Today’s children are less healthy than they were a generation ago, and science shows that pesticides are contributing to the trend. This is the core finding of a new report from Pesticide Action Network, A Generation in Jeopardy.
As a mom I find this report both profoundly disturbing and deeply motivating. As one of the report co-authors, I’m hoping A Generation in Jeopardy will jumpstart a long overdue national conversation about how pesticides are undermining our children’s health and intelligence — and how we can do better.
It’s Time to Follow the Science
Our team of scientists at PAN reviewed more than 200 recent studies exploring how pesticides are linked to a range of childhood health harms. We also looked at government data tracking the trends in these diseases and disorders.
From learning disabilities, ADHD and autism to childhood cancers, early puberty and more, many childhood diseases are on the rise, and a growing body of evidence points to pesticide exposure as a significant contributor.
Here are just a few of the startling findings we highlight:
- 400,000-600,000 of the 4 million children born in the U.S. each year are affected by some sort of developmental disability. This is up 17% in the past 15 years, and public health experts are raising the alarm about a “silent pandemic” of learning disabilities and disorders undermining the potential of an entire generation of children. The science linking exposure to neurotoxic pesticides to harm of the developing brain and nervous system is especially strong.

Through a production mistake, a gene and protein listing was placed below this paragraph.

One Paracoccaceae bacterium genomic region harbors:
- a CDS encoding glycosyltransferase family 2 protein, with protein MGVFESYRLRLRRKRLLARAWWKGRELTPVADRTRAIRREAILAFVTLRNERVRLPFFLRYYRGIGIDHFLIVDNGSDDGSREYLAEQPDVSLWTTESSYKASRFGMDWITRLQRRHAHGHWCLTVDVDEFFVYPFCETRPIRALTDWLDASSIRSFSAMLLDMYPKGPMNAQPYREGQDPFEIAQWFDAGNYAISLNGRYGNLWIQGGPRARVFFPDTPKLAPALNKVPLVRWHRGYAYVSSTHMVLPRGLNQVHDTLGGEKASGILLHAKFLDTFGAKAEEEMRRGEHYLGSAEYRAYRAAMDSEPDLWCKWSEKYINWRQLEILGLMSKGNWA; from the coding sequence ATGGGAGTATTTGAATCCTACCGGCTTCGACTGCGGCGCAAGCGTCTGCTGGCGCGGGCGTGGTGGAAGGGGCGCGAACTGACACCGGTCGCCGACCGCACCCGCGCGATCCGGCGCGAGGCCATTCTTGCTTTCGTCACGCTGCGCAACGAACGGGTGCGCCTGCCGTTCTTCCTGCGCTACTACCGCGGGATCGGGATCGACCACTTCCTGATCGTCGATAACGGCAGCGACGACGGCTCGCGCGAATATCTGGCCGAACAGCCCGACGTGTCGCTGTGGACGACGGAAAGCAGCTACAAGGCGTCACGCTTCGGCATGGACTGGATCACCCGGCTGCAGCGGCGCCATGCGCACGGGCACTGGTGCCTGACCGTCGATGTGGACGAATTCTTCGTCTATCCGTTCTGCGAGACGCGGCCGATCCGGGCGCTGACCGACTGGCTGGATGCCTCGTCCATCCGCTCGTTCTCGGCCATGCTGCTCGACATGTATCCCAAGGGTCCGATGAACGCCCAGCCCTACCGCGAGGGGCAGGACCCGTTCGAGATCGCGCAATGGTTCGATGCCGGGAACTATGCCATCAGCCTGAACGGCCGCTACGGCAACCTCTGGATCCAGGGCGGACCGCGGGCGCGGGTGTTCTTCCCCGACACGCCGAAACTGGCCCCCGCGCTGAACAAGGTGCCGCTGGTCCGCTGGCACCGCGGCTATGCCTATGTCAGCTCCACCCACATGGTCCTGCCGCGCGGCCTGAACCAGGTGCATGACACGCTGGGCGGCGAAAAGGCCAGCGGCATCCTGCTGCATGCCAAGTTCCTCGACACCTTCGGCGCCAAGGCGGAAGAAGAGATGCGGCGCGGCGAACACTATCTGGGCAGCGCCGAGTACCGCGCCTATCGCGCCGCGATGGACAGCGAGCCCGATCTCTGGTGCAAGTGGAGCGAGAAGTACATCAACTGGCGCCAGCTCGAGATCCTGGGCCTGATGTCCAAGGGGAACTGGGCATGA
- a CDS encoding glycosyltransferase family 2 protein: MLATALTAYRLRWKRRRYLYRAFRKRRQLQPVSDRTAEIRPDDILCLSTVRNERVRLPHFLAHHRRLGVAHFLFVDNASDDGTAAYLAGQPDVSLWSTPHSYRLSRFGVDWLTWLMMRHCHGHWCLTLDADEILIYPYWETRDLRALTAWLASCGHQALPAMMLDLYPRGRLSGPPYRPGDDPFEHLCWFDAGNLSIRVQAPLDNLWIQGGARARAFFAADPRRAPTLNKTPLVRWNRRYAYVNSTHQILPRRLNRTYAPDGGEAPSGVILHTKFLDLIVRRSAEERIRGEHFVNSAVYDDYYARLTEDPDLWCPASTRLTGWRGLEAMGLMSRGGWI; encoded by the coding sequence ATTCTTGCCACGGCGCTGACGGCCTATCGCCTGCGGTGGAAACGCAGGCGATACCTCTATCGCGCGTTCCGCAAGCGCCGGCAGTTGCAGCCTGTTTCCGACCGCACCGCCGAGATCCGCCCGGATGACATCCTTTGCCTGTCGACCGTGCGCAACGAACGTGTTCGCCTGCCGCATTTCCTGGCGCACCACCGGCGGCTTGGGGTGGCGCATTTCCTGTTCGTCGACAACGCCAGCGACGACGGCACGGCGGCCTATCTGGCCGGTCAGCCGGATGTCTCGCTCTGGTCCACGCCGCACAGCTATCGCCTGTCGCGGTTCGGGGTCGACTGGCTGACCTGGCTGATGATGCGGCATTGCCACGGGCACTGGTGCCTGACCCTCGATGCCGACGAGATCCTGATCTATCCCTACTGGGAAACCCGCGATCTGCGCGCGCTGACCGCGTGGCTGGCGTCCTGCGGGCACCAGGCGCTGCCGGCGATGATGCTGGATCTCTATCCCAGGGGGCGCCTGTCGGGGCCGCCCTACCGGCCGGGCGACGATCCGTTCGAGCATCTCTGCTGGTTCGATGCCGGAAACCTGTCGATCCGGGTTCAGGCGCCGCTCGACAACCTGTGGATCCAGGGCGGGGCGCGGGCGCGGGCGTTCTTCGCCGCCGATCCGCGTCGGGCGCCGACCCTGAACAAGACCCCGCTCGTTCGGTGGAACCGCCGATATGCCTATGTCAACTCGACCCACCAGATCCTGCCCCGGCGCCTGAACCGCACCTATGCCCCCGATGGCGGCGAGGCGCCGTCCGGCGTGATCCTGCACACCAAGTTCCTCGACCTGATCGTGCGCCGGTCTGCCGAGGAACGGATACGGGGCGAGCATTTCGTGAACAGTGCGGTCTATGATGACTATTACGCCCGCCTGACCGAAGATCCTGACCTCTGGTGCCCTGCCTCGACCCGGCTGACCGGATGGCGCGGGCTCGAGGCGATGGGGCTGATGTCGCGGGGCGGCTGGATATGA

- More than 10,000 children are now diagnosed with cancer every year, and incidence of leukemia and childhood brain tumors, the two most common types of childhood cancer, have risen 40% and 50%, respectively since 1975. Studies suggest that exposure to pesticides during pregnancy and early childhood is contributing to this trend.
- Today, more than 7 million U.S. children are affected by asthma, up from an estimated 2 million in 1980. Emerging science points to pesticides as a possible contributing factor.
The list goes on.
To be clear, pesticides are not the only driver of these health harms. Scientists agree there are many factors at play, and that there is often a combination of genetics and environmental contaminants involved.
But pesticide exposure is a piece of the puzzle that we can do something about — if we set our minds to it, roll up our sleeves and work together to make change.
Image source: See the report A Generation in Jeopardy for a full list of citations.
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